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-   -   Samuel Adams Winter Lager (http://www.homebrewtalk.com/f12/samuel-adams-winter-lager-83016/)

GolgiApparatus 10-05-2008 06:30 PM

Samuel Adams Winter Lager
 
Next weekend, I would like to brew up an extract version of SA Winter Lager. So far, I have found this ingredients list and it looks promising.

5 Gallons
OG - 1.069
FG - 1.016
IBU - 29
SRM - 19
ABV - 6.9%

2.75 lbs. light dried malt extract
4.0 lbs. Light liquid malt extract (late addition)
1.0 lb. wheat malt
1.5 lbs. munich malt
1.5 lbs. crystal malt 60L
1.0 oz. Curacao Orange Peel (bitter orange peel)
0.5 oz. ginger root (freshly grated)
0.5 tsp. Cinnamon (powdered)
9.5 AAU East Kent Golding hops (60 mni)
4AAU Tettnanger hops (2 min)
4AAU Hallertau Hersbrucker hops
White Labs WLP830 (German Lager)

I'll calculate out the hops at my LHBS when I see what they have on hand.

My question is what instructions should I follow? When do you add spices...secondary, boil? Etc...

This will be my first lager, but I have made some pretty good ales so far (about 20-25 batches). Any lagering advice would be awesome. I do have a spare fridge and a chilly basement. :rockin:

HOOTER 10-06-2008 12:26 AM

Am I the only one who thinks 4 lbs. of grains is a bit much?

GolgiApparatus 10-06-2008 03:50 AM

Quote:

Originally Posted by HOOTER (Post 882116)
Am I the only one who thinks 4 lbs. of grains is a bit much?

Apparently. No one has a comment.

BarleyWater 10-06-2008 03:56 AM

I don't think that is too much grain, but it does have to be mashed. You can't steep Munich, but a mini/partial mash isn't that much different from steeping, you just have to watch the temp closer.

HOOTER 10-06-2008 04:32 AM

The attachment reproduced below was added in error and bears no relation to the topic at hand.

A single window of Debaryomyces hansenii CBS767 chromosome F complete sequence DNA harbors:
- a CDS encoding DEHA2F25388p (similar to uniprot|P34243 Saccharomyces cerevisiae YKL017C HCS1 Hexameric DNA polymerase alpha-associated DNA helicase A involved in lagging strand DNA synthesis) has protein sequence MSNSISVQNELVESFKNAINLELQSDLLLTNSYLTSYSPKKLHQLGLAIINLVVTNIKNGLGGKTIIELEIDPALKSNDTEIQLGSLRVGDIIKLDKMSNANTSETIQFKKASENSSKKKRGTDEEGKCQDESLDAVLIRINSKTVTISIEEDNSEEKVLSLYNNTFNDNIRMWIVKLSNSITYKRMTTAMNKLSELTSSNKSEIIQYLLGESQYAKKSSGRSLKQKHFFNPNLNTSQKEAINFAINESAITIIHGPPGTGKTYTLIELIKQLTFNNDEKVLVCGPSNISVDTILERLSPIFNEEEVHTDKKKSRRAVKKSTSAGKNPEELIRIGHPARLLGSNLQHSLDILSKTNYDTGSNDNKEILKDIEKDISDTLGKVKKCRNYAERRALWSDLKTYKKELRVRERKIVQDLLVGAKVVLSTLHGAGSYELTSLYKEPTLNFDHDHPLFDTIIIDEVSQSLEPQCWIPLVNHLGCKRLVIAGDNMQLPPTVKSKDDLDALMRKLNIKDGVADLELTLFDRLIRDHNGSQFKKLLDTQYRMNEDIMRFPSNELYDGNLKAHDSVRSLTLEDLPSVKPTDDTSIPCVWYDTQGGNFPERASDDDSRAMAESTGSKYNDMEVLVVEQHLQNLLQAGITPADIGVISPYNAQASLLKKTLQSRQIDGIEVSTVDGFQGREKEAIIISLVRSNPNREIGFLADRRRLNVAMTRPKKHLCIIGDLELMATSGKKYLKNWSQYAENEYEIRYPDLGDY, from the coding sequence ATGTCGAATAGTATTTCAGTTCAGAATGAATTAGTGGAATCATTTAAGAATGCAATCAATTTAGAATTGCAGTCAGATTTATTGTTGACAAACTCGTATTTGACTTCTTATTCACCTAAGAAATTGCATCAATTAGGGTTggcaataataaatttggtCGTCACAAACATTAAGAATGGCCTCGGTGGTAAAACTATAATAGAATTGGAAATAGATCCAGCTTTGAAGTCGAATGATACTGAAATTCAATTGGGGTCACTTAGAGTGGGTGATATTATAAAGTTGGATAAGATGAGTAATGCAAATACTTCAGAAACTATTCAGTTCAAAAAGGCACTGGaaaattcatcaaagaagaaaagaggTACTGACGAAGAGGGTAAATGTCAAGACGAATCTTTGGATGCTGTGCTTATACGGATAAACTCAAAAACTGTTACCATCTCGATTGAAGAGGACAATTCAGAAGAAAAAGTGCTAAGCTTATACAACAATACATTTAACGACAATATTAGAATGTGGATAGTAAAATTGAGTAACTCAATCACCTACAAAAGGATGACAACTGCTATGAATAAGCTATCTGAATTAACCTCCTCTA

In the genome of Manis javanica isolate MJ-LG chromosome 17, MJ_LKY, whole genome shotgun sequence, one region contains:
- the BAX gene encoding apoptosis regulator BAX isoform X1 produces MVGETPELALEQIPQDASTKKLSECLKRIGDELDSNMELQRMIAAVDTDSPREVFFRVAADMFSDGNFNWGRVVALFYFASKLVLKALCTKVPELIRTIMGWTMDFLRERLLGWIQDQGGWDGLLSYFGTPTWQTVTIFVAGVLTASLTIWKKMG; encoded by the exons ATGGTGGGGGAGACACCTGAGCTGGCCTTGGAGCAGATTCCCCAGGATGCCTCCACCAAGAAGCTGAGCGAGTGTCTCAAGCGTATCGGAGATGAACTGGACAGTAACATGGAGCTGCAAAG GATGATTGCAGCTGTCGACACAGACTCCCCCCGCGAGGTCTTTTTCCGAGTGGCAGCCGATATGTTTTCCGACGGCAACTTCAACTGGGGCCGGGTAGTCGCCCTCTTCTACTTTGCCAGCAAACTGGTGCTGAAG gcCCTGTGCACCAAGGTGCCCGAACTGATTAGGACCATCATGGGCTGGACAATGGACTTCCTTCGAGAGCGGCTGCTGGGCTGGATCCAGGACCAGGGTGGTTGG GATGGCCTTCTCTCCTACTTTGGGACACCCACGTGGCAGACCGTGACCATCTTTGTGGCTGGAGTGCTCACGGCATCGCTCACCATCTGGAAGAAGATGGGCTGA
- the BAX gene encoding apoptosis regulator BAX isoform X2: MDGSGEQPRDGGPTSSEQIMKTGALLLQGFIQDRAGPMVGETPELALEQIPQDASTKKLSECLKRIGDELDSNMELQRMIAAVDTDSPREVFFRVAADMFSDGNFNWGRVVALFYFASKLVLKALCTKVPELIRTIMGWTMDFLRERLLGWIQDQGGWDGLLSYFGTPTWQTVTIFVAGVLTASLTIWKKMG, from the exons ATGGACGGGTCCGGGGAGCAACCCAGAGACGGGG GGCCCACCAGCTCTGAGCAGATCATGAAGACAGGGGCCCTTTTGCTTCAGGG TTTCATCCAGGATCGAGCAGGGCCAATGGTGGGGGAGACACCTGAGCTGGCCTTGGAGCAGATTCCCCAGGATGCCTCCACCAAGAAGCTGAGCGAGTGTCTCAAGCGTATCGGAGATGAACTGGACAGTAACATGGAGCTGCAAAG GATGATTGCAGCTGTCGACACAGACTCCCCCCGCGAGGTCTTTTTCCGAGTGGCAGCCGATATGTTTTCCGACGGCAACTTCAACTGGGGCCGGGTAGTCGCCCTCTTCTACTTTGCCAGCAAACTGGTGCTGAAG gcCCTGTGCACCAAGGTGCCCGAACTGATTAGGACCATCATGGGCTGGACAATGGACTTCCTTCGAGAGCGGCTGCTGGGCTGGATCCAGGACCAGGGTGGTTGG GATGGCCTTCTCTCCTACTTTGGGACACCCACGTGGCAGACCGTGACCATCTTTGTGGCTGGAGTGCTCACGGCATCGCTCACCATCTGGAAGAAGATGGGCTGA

Quote:

Originally Posted by BarleyWater (Post 882354)
I don't think that is too much grain, but it does have to be mashed. You can't steep Munich, but a mini/partial mash isn't that much different from steeping, you just have to watch the temp closer.

True. I assumed that because it's stated as an extract recipe that the grains were being steeped. Hey Golgi, are you planning on doing a partial mash?

GolgiApparatus 10-06-2008 05:03 PM

I wasn't planning on it...in fact, I don't even know how. Only steeped before. Any suggestions?

BarleyWater 10-06-2008 06:33 PM

Partial Mashing is just steeping at a constant temperature for a specific amount of time. Unless you want to trade out the Munich malt for Munich extract, you need to mash. When mashing, you want to keep the grain at a constant temp, around 155 would be ideal for you. Here's an article from Brew Your Own magazine, explaining partial mashing, and it is using four pounds of grain like you... BYO - Countertop Partial Mashing

Chad 10-06-2008 06:34 PM

Deathbrewer's Easy Partial Mash tutorial and BYO's Counter Top Partial Mash article will get you started. It really isn't all that different from steeping. You just have to pay a little more attention to the crush of the grain and the steeping temperature.

For the crush, just make sure the grains are indeed crushed. You can extract sugars from crystal malts in a steep even if the grains aren't crushed. You can't do that with base malts. Just make sure that the homebrew shop crushes them for you.

The next hurdle is temperature (and time). Unlike steeping where temperature can be a little hit or miss without ill effect, you'll want to keep your mash somewhere between 150 and 158 over the course of 30 minutes to an hour. You can do that by adjusting the heat on the stove up and down or you can bring your mash to temperature and put the covered pot into a preheated oven on the "warm" setting. Check the temp every 15 to 20 minutes to make sure you are within range. If you have a spare small cooler, you can use that instead of the stovetop or oven. Put the grains in a grain bag or paint strainer bag from the hardware store, bring your water (about 1.25 to 1.5 quarts per pound of grain) to 10 above your mash temp (so 165 or so), preheat the cooler with some of the water, dunk your grain bag in there, stir up the grains, add the rest of the water, stir a little more, check your temperature and close up the top. Nothing to it. If you've done steeped grains before you'll be amazed at how easy a partial mash is.

Chad

GolgiApparatus 10-06-2008 06:49 PM

Thanks for the advice!! Is this the road to AG? lol

Anbrew 10-06-2008 10:29 PM

As far as lager advice, make a BIG yeast starter. At least four pints of 1.040 wort.


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